Amplifying electrical signals while minimizing noise is crucial to a lot of modern technology. Now, scientists have created a device that amplifies microwaves with almost the minimum amount of noise allowed by quantum mechanics. The device could be used to process the sensitive outputs of quantum computers, which are expected to outperform conventional computers in years to come.
Noise is ever-present in electrical signals. Some of it arises simply because atoms have heat—they jostle around, knocking into one another. But even when there is no heat—that is, when temperatures have dropped close to absolute zero—noise remains. That's because of a fundamental tenet of quantum mechanics, which says that space is always filled with fluctuating energy, or quantum jitters.
Reducing noise to this quantum limit is out of the league of most electronic amplifiers. Some specialized devices do a good job if they contain superconductors, which isolate the devices from the environment. But these devices have other drawbacks, particularly an inability to amplify signals with a large dynamic range—ones that go from faint to very strong.
Now, physicists Francesco Massel and Mika Sillanpää of Aalto University in Finland and colleagues have come up with an amplifier that can processes signals with a large dynamic range while operating close to the quantum noise limit. The basic principle of the amplifier is to boost a microwave signal by stealing photons from a consistent "pump" wave. In practice this is difficult, however, because the pitch or energy of the signal photons varies with time, and so the pump photons won't always match.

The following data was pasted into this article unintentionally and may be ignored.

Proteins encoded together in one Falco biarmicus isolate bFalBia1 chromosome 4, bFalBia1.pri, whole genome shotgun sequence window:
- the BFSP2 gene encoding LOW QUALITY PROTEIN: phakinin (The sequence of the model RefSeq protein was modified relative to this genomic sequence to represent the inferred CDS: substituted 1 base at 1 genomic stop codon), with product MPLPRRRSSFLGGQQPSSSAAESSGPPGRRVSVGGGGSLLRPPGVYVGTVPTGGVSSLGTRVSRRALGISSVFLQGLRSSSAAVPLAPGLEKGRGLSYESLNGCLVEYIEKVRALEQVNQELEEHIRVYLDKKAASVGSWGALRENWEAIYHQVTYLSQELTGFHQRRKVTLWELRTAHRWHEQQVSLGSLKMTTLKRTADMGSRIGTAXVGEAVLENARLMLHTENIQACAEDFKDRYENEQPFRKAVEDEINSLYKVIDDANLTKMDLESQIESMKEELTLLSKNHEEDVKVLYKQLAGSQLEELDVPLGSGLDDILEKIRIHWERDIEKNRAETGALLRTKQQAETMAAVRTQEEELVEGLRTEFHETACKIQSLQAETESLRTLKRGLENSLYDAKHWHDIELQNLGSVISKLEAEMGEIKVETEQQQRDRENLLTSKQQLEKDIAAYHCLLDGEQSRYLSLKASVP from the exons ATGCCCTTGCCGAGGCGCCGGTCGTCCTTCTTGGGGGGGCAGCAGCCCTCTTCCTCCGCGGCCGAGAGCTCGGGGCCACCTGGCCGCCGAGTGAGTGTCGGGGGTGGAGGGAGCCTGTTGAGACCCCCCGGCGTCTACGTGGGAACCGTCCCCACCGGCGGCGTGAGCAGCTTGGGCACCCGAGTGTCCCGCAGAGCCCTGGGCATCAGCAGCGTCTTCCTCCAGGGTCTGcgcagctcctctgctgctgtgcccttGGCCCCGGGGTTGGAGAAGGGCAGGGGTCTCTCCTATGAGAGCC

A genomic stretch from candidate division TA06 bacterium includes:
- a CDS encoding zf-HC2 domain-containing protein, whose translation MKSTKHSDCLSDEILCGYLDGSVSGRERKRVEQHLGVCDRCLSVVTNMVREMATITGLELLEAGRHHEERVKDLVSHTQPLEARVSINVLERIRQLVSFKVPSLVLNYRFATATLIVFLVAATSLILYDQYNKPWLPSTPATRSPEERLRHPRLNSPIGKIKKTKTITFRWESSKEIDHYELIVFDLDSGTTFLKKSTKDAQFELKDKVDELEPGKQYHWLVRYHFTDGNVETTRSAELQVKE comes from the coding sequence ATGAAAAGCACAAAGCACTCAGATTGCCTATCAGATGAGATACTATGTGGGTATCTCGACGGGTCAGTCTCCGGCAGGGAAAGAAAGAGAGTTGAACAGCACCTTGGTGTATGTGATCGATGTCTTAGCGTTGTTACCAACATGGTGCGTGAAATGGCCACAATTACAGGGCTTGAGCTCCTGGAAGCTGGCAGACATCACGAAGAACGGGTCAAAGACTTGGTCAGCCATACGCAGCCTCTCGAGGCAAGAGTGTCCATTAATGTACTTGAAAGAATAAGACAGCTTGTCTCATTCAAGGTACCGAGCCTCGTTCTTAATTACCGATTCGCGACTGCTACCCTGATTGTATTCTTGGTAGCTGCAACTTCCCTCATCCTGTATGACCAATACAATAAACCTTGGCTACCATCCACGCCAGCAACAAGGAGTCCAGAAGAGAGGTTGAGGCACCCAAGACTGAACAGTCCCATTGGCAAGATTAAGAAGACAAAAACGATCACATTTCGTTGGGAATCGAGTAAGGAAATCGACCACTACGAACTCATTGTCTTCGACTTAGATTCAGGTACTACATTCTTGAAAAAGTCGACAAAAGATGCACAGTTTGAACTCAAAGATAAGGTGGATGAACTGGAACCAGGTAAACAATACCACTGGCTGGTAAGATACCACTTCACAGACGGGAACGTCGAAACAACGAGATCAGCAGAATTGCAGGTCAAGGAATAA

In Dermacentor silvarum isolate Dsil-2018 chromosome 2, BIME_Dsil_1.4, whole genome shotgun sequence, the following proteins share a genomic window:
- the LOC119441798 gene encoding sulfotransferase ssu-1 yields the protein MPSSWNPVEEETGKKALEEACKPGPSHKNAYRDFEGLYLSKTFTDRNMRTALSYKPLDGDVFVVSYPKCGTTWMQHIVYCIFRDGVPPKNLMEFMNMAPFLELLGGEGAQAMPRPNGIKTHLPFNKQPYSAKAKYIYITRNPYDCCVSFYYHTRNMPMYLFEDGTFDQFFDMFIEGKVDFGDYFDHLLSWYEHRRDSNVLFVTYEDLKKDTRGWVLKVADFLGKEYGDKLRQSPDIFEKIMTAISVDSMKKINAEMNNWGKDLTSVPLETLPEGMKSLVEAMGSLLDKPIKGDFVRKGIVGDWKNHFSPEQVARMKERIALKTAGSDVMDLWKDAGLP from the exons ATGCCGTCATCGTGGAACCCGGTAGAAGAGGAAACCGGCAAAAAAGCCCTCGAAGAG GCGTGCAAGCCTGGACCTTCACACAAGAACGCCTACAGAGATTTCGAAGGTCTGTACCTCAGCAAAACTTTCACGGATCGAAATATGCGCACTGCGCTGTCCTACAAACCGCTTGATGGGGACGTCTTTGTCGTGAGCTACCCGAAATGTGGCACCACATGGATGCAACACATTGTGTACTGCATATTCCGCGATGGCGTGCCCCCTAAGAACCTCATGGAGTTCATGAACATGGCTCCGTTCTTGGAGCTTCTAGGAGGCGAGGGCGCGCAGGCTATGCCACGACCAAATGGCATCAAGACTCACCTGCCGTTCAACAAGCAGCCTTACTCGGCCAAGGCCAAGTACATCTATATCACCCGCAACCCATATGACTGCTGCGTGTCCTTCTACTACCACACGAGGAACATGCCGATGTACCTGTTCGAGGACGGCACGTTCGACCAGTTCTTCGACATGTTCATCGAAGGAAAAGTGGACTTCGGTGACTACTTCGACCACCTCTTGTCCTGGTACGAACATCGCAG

Massel and colleagues have a neat trick to match up the photon energies. The researchers send the signal and the pump wave into a zigzag cavity, where they bounce back and forth. Next to the cavity is a flimsy mechanical beam, which begins to resonate under pressure from the bouncing pump waves and in doing so reduces the pump photons' energy. Soon, the energy of the pump photons drops until it matches the energy of the signal photons, at which point the pump wave merges with the signal wave and amplifies it.
As reported online today in Nature, the device can achieve 25 decibels of amplification, with a noise 20 times the quantum limit. This is far better than most conventional microwave amplifiers, although it is not as clean as amplification from superconducting devices, which operate at just two or three times above the quantum noise limit. However, Massel points out that he and his colleagues only discovered the low-noise behavior of their amplifier by accident, and they could reach the quantum noise limit after further development.
For physicist Nicolas Bergeal of ESPCI ParisTech in France, this need for further development makes it hard to foresee potential applications. But the researchers performed "a remarkable experiment," he says, because no one has tried to approach the quantum noise limit using mechanical resonators before. "To date, people [have] focused mainly on superconducting ... devices, which rely exclusively on electrical elements."
Still, Massel believes the device could be used to amplify the faint output signals from quantum computers, which are expected to exploit the inherent fuzziness of quantum mechanics to perform calculations much faster than any of today's machines. "Beyond the general interest of having a quantum-limited amplifier itself," he says, "this is the application where it most likely to be used."